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Gartincaber Tower

Commemorative Monument (18th Century), Observation Post (Second World War), Tower (18th Century)

Site Name Gartincaber Tower

Classification Commemorative Monument (18th Century), Observation Post (Second World War), Tower (18th Century)

Canmore ID 24388

Site Number NN60SE 19

NGR NN 69763 00801

Datum OSGB36 - NGR


Ordnance Survey licence number 100057073. All rights reserved.
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Administrative Areas

  • Council Stirling
  • Parish Kilmadock
  • Former Region Central
  • Former District Stirling
  • Former County Perthshire

Archaeology Notes

NN60SE 19 69763 00801

Gartincaber Tower is located on a hill west of Doune. It was built in 1799 by William Murdoch of Gartincaber House. It is generally understood to be a folly and was not a functional building as such. Tradition dictates that it was intended to mark the centre of Scotland, which locals claim is situated near here. The tower is a two storey gothic octagon with a parapet. It may have been built for the people of Gartincaber to enjoy the view of the surrounding countryside.

The tower was built in sandstone rubble, with dressed stones at the corners and window and door surrounds. The lower windows are rectangular, while the upper windows have pointed Gothic arch tops. An iron spiral staircase wound around the outside of the tower and gave entry to the two storeys, defined by a dressed stone string course. Each floor had a fireplace. The crenelated parapet hid the flat roof, which supported a flag pole. It is likely the tower would have been harled or white-washed.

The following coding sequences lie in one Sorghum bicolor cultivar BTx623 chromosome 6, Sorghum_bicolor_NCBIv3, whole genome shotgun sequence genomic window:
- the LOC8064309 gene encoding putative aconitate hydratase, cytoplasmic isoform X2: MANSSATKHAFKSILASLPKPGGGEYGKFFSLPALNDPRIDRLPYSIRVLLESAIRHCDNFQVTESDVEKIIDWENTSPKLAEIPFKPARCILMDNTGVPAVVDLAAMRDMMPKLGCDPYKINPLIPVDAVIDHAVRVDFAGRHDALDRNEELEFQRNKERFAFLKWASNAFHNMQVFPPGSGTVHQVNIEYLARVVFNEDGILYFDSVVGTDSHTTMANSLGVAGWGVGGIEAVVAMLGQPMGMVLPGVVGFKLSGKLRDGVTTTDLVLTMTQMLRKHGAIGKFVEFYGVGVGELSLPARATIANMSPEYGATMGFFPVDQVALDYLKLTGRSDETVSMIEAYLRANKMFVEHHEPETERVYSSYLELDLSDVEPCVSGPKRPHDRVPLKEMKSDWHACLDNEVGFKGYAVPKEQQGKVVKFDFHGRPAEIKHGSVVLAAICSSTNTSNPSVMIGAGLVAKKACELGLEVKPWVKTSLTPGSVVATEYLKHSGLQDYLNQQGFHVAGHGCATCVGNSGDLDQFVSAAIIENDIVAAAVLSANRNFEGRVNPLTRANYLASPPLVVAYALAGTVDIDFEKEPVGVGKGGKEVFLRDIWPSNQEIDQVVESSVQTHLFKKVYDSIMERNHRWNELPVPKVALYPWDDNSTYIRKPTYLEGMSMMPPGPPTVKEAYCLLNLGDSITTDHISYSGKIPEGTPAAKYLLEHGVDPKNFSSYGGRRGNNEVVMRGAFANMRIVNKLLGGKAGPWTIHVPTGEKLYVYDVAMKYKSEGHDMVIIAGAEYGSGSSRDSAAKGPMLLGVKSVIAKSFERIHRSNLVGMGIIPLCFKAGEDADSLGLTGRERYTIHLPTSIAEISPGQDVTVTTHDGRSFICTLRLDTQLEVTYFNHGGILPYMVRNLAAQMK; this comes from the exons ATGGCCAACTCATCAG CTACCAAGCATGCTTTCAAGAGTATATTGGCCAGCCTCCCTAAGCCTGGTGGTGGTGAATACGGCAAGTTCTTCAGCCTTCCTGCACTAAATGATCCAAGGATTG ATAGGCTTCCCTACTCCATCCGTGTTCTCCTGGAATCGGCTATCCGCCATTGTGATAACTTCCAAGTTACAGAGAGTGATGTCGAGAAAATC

During its later history, Gartincaber Tower was used as a Second World War lookout post and was painted white. It was later used as a trig point and again for military purposes during the 1950s and 1960s, when it was used to communicate with other points nearby, by lamp flashing.

The tower today is in a ruinous condition. Parts of the wall and parapet have collapsed and the interior is overgrown with vegetation and debris. None of the floors or roof survive. Only parts of the iron staircase survive. There are also large vertical cracks running down the structure and loose stonework is visible. This makes the tower very dangerous and in a precarious condition. It is hoped to preserve the building in the near future.

(Undated) information in NMRS.


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